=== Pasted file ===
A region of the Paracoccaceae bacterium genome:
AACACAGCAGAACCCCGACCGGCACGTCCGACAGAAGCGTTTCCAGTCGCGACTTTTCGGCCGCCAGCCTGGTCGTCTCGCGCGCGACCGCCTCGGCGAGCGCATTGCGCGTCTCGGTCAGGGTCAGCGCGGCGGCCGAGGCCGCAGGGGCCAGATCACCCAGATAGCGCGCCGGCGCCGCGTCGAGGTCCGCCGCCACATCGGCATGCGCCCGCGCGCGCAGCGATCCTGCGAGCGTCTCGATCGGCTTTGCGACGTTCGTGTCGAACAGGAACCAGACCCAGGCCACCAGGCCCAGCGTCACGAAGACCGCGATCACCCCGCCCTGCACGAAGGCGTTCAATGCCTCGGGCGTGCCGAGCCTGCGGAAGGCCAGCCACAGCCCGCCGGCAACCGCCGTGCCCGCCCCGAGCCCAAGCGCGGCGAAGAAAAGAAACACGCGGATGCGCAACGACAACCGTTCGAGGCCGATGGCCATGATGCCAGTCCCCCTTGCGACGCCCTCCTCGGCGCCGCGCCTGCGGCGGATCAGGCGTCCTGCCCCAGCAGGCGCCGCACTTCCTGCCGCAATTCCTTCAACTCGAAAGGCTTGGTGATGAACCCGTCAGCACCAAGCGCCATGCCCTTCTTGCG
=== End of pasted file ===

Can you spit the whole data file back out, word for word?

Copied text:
A region of the Paracoccaceae bacterium genome:
AACACAGCAGAACCCCGACCGGCACGTCCGACAGAAGCGTTTCCAGTCGCGACTTTTCGGCCGCCAGCCTGGTCGTCTCGCGCGCGACCGCCTCGGCGAGCGCATTGCGCGTCTCGGTCAGGGTCAGCGCGGCGGCCGAGGCCGCAGGGGCCAGATCACCCAGATAGCGCGCCGGCGCCGCGTCGAGGTCCGCCGCCACATCGGCATGCGCCCGCGCGCGCAGCGATCCTGCGAGCGTCTCGATCGGCTTTGCGACGTTCGTGTCGAACAGGAACCAGACCCAGGCCACCAGGCCCAGCGTCACGAAGACCGCGATCACCCCGCCCTGCACGAAGGCGTTCAATGCCTCGGGCGTGCCGAGCCTGCGGAAGGCCAGCCACAGCCCGCCGGCAACCGCCGTGCCCGCCCCGAGCCCAAGCGCGGCGAAGAAAAGAAACACGCGGATGCGCAACGACAACCGTTCGAGGCCGATGGCCATGATGCCAGTCCCCCTTGCGACGCCCTCCTCGGCGCCGCGCCTGCGGCGGATCAGGCGTCCTGCCCCAGCAGGCGCCGCACTTCCTGCCGCAATTCCTTCAACTCGAAAGGCTTGGTGATGAACCCGTCAGCACCAAGCGCCATGCCCTTCTTGCG